Welcome to 2016, everybody!
Temp Nicola Thorp takes the odd receptionist nixer in between her acting gigs, and was surprised to find herself being ordered to buy a pair of heels or go home "without pay" when she turned up in flats to a job at Price Waterhouse Cooper in London.
When Thorp asked if it was company policy for men to also wear "heels", she was reportedly met with laughter. According to The Telegraph: "Thorp, who was sent to the PwC job by her agency Portico, says she was told it would be 'ridiculous' for men to wear heels, but that it was 'female grooming policy' for women to wear two to four inch heels."
Speaking of the incident, which occurred last December, 27-year-old Thorp told Telegraph Women: "I expressed my confusion as to why. They explained that flat shoes are not part of their dress code for women. The supervisor told me that I would be sent home without pay unless I went to the shop and bought a pair of two to four inch heels. I refused and was sent home, without pay. When I pointed out that my male colleague was allowed to work in flat shoes, and that I felt that I was being discriminated against, I was laughed at. She said ‘men aren’t used to wearing heels’ - well I’m afraid I’m not, either. I must’ve missed that class at school."
Nicola Thorp was sent home- without pay- due to not wearing heels to work, and discusses her new government petition https://t.co/7UsPAJhD10
— Sky News (@SkyNews) May 11, 2016
Thorp also claims she was furnished with a "colour chart" regarding the acceptable pallets of make up to be worn by receptionists: "This was a workplace where I was also made to wear make-up according to their standards, and was supplied with a colour chart of acceptable shades. I just don’t understand how, in 2016 this is still happening... It would be easy for me to just give in, and I would be more financially stable, but what does that say about society... Part of our condition as women [is] to just accept the pain that goes with the ‘look’ we are expected to achieve. But it doesn’t have to be that way."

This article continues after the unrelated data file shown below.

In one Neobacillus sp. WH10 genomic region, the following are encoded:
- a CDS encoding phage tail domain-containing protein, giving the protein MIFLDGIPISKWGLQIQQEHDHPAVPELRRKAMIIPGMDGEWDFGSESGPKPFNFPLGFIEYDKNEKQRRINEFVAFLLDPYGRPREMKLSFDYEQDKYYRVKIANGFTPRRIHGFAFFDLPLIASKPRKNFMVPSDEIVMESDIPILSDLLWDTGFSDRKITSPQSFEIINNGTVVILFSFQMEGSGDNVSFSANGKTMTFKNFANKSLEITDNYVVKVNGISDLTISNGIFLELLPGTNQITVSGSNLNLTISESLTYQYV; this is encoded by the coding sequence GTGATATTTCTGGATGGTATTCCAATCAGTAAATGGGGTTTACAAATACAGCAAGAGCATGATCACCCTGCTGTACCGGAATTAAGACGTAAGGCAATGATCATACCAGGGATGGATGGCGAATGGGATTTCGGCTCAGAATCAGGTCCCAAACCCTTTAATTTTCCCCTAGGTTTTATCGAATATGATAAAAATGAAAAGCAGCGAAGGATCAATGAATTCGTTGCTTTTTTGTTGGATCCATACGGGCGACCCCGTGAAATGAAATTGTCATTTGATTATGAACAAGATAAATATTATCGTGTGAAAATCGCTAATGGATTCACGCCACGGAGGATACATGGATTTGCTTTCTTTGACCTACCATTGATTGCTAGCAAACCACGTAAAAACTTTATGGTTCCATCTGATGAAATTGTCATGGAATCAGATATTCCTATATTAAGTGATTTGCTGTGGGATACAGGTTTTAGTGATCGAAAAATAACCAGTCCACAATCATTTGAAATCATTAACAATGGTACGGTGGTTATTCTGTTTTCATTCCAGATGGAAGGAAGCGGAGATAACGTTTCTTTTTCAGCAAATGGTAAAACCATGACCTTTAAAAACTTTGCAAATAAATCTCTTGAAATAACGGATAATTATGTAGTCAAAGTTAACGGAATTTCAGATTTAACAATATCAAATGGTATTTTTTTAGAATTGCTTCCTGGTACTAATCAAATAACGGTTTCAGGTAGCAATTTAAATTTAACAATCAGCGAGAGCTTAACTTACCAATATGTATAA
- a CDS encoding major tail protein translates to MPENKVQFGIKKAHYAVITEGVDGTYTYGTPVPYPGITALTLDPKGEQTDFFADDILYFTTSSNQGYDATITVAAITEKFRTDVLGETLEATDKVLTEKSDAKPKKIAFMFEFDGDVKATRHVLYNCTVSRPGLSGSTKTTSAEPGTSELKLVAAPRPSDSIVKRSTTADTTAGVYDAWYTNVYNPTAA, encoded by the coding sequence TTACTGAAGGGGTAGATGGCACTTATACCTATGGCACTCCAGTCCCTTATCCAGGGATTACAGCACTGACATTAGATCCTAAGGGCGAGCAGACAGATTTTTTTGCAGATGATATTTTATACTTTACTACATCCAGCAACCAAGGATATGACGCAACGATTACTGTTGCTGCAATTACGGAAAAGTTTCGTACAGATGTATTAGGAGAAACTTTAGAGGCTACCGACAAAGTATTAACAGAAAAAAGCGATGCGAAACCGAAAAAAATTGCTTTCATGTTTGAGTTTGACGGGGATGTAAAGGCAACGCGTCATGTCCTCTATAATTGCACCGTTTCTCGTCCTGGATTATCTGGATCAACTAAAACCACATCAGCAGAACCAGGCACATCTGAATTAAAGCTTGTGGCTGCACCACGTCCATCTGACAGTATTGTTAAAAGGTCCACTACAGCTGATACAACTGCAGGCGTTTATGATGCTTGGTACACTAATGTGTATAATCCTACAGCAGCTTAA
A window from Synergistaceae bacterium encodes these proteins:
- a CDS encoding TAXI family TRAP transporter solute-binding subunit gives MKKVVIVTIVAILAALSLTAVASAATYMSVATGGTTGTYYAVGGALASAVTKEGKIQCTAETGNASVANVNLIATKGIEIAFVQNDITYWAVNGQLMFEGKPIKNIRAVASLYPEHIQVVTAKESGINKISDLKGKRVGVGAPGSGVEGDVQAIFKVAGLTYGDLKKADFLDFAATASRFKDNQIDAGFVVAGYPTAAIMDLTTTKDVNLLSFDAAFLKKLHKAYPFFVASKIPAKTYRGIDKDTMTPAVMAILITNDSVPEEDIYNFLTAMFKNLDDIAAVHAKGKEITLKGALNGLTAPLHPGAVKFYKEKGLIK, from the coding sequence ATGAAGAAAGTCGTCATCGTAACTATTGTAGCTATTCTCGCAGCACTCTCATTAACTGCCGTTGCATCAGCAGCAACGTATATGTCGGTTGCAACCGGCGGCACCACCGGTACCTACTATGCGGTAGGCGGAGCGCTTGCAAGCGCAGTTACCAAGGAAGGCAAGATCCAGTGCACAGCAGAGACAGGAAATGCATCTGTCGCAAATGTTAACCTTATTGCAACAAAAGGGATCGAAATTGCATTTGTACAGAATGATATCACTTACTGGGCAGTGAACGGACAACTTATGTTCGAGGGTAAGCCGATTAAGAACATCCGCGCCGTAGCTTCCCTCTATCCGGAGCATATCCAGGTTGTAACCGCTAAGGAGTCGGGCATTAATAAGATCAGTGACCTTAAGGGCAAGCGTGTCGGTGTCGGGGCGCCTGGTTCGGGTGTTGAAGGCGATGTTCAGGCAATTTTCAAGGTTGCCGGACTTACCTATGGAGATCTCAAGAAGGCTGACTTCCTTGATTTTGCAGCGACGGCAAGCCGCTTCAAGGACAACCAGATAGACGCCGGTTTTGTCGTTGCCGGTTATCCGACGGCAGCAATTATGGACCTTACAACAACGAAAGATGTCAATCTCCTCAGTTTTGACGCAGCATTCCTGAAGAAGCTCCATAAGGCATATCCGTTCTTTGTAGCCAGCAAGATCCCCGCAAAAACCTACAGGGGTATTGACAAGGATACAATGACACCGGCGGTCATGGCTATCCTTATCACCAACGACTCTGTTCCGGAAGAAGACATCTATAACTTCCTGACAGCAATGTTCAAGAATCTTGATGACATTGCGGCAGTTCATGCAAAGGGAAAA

She contacted an employment rights hotline and was informed that "because men don't usually wear high heels in non-work life, yet women do, it is not sex discrimination to expect women to wear high heels. I argue, however, that flat shoes can be smart and formal, and that high heels are not suitable and certainly not essential workwear. A woman deserves the choice to wear smart heels or smart flats, whichever is more comfortable or practical for work. Dress code laws should be changed so that women have the option to wear flat formal shoes at work if they wish. Current formal work dress codes are out-dated and sexist."
Nicola Thorp sent home from PwC receptionist job for 'not wearing heels' | Metro News https://t.co/N9NngKaM3H
— Lord of Milton Manor (@regalmagazine) May 11, 2016
A spokesperson for PwC said: "PwC outsources its front of house/reception services to a third party supplier [Portico]. We first became aware of this matter on 10 May some five months after the issue arose. The dress code referenced in the article is not a PwC policy. We are now in discussion with the suppliers about the policy."
When the Telegraph approached "the supplier", that being Portico, about Thorp's claims, a spokesperson said: "In line with industry standard practice, we have personal appearance guidelines across many of our corporate locations. These policies ensure staff are dressed consistently and include recommendations for appropriate style of footwear for the role." They are now said to be "reviewing their guidelines."
Thorp has since set up this petition, and hopes to get 100,000 signatures (it currently has in the region of 47,000) so the issue can be debated in the UK Parliament.